German clubs refuse to participate in insincere #RefugeesWelcome campaign

#RefugeesWelcome. The campaign is only recently gaining traction — and attention — outside Germany, but the country’s football teams had been doing their part long before the recent crisis prompted fans to drape banners across their stadiums. Clubs ranging from lower-division Dynamo Dresden to Berlin’s Hertha BSC to Borussia Mönchengladbach have been inviting groups of refugees to watch their games for the past few years, and it’s likely I would have found other clubs doing the same if I had I known the right German words to get past the most recent Google hits.

There’s no denying, though, that fan campaigns have prompted even greater responses from their teams. In the past month, Bayern Munich pledged one million euros to open a football school for refugees. Werder Bremen and Bayer Leverkusen offer free training sessions to refugee kids. Schalke has collected clothing and other items for them; HSV allowed Hamburg to use its parking lot as a tenting area for asylum seekers.

Not everyone in Germany is ready to welcome the nation’s influx of refugees with open arms, but there’s no shortage of public support in German soccer stadiums. So why, then, did a campaign to put “Refugees Welcome – We Help” on the sleeves of all 36 teams playing in Germany’s top two divisions backfire so spectacularly?

Last weekend, in addition to the “Refugees Welcome” banners still present in stadium crowds, other signs made an appearance, bearing a hashtag also trending on Twitter: “#BILDnotWelcome.” Bild, one of Germany’s most popular tabloids, had partnered with the German Football League (DFL) to promote its campaign and get the message out via Bundesliga shirts. Considering fans’ vast support for the other ongoing welcome messages, it seemed strange that the paper’s campaign, which looked as though it would only spread the message further, met such stern resistance.

The backlash began when St. Pauli, a second-division club well known for its left-wing leanings, announced it would not wear the logo. The Hamburg-based team, which recently invited more than 1,000 refugees to a friendly against Borussia Dortmund, informed the DFL that it had long been engaged in supporting refugees and would rather continue helping via practical methods:

St. Pauli has been working for weeks to help those people who are currently fleeing to Germany. The friendly game we recently played against Borussia Dortmund, the private efforts of our players and initiatives of our fans are proof of that. We therefore decided it was not necessary to take part in this voluntary action organized by the German Football Association.

Soon, other second-division clubs pulled their support. MSV Duisburg instead chose to wear a specially designed “Refugees Welcome” shirt on Sunday. Kaiserslautern offered more insight into the reason for their boycott, telling The Local they were afraid “the real message was being pushed into the background.” FC Nürnberg, SC Freiburg, Union Berlin, and VfL Bochum also refused to participate in Bild’s campaign.

No first-division teams backed out, but that didn’t stop their fans from voicing their displeasure. Nearly every ground displayed a #BILDnotWelcome banner. Darmstadt fans managed to place theirs prominently during their defeat to Bayern Munich. Dortmund fans sprinkled theirs behind the goal and throughout their supporters’ section.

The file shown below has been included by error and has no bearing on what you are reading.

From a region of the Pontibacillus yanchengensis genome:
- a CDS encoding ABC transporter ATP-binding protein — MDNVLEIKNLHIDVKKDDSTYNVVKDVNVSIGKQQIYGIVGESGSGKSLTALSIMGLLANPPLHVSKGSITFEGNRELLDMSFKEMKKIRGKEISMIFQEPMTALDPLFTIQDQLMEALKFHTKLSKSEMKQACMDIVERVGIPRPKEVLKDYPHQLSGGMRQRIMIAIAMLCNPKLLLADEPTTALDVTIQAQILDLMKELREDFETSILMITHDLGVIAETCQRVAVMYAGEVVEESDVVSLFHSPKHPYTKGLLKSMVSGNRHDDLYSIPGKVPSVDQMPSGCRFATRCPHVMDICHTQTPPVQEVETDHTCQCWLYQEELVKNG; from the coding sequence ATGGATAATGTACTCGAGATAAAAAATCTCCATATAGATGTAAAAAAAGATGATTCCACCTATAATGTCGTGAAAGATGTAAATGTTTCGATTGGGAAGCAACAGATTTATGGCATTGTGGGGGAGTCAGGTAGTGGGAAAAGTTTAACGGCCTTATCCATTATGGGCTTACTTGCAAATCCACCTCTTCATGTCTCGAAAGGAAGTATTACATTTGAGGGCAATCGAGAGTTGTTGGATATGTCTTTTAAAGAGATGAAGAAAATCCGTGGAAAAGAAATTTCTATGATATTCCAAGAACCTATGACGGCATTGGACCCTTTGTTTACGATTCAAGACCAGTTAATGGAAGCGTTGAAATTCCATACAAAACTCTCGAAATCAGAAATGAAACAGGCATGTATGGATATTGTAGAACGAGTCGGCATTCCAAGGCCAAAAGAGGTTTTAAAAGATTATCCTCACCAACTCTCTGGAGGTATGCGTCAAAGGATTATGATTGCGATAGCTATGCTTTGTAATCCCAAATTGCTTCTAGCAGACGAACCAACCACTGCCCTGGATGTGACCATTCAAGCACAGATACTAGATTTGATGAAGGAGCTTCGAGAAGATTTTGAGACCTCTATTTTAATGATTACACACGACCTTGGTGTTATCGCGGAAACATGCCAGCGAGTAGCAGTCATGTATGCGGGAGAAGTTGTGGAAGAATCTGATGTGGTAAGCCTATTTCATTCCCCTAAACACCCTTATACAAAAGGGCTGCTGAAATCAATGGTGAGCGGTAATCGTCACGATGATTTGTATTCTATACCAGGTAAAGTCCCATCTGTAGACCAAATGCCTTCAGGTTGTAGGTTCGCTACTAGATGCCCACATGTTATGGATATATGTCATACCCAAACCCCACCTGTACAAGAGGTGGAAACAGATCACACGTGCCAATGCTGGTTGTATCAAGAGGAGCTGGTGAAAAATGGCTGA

These fans weren’t pissed about Bild’s desire to further the refugee cause. Their reactions, as well as the actions taken by the seven clubs which opted out, were prompted by the view that the newspaper’s campaign was ultimately a hypocritical action designed to buy Bild a better image in the public’s eye.

The newspaper, a rather trashy and sensationalist affair, has long leaned toward the right, emphasizing nationalist and conservative viewpoints. But even though Bild has toned down its rhetoric in recent years, many still feel it has a xenophobic slant, making a “Refugees Welcome” campaign nothing more than empty words.

It didn’t help, either, when Bild editor-in-chief Kai Diekmann took to Twitter to accuse St. Pauli — the club that had recently invited so many refugees to attend its friendly with Dortmund — of being anti-refugee. He even tagged his post #refugeesnotwelcome

So clubs needed to make a choice: stand with St. Pauli, with a recent, proven track record of supporting refugees, or attempt to stand together behind a campaign led by Bild. The first-division clubs did their best to justify their participation, even as fans begged them to pull out. Spiegel Online questioned 15 of the 18 Bundesliga clubs and suggests Mainz 05’s viewpoint represents the majority. Mainz wrote that the club was not interested in choosing sides, but that the club’s support stood behind the refugees, which they submit was the message behind the campaign.

Clubs can justify aligning with Bild all they want, but their fans have already determined that the logo is nothing more than an empty gesture, designed to promote the paper rather than truly invoke inclusiveness. However, as long as Germany’s teams continue to demonstrate support of refugees in other, concrete ways — the football camps, the donations, the invitations to matches — it’s unlikely the clubs themselves will suffer from this backlash.

Bild, however, failed to get what it wanted: a painless entry into the country’s campaign to accept refugees. The German public is not interested in hollow words, particularly when spouted from a newspaper known for its negative coverage of those perceived as “other.” In Germany, the desire to assist in the refugee crisis is coming from the bottom up, and that’s what should be commended — not token arm patches proclaiming “We’re Helping!” with no action placed behind them.

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